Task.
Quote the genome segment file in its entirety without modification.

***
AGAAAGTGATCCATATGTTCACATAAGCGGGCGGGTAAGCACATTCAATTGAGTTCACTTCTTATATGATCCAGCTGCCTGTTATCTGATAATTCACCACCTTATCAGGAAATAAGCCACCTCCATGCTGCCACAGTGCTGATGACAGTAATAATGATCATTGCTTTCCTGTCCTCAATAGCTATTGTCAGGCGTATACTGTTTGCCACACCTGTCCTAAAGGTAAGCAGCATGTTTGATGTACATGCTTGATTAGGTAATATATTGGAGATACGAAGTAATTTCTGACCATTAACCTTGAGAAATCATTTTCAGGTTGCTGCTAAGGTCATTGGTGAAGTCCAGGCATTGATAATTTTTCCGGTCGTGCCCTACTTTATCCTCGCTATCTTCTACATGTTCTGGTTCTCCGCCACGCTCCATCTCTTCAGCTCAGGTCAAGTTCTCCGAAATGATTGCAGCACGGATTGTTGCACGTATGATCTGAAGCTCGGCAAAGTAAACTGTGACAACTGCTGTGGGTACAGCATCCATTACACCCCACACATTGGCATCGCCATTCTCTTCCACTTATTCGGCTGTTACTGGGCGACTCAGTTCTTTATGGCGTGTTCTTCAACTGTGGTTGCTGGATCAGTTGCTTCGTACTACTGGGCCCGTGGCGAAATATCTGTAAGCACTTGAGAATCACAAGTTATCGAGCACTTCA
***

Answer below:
AGAAAGTGATCCATATGTTCACATAAGCGGGCGGGTAAGCACATTCAATTGAGTTCACTTCTTATATGATCCAGCTGCCTGTTATCTGATAATTCACCACCTTATCAGGAAATAAGCCACCTCCATGCTGCCACAGTGCTGATGACAGTAATAATGATCATTGCTTTCCTGTCCTCAATAGCTATTGTCAGGCGTATACTGTTTGCCACACCTGTCCTAAAGGTAAGCAGCATGTTTGATGTACATGCTTGATTAGGTAATATATTGGAGATACGAAGTAATTTCTGACCATTAACCTTGAGAAATCATTTTCAGGTTGCTGCTAAGGTCATTGGTGAAGTCCAGGCATTGATAATTTTTCCGGTCGTGCCCTACTTTATCCTCGCTATCTTCTACATGTTCTGGTTCTCCGCCACGCTCCATCTCTTCAGCTCAGGTCAAGTTCTCCGAAATGATTGCAGCACGGATTGTTGCACGTATGATCTGAAGCTCGGCAAAGTAAACTGTGACAACTGCTGTGGGTACAGCATCCATTACACCCCACACATTGGCATCGCCATTCTCTTCCACTTATTCGGCTGTTACTGGGCGACTCAGTTCTTTATGGCGTGTTCTTCAACTGTGGTTGCTGGATCAGTTGCTTCGTACTACTGGGCCCGTGGCGAAATATCTGTAAGCACTTGAGAATCACAAGTTATCGAGCACTTCA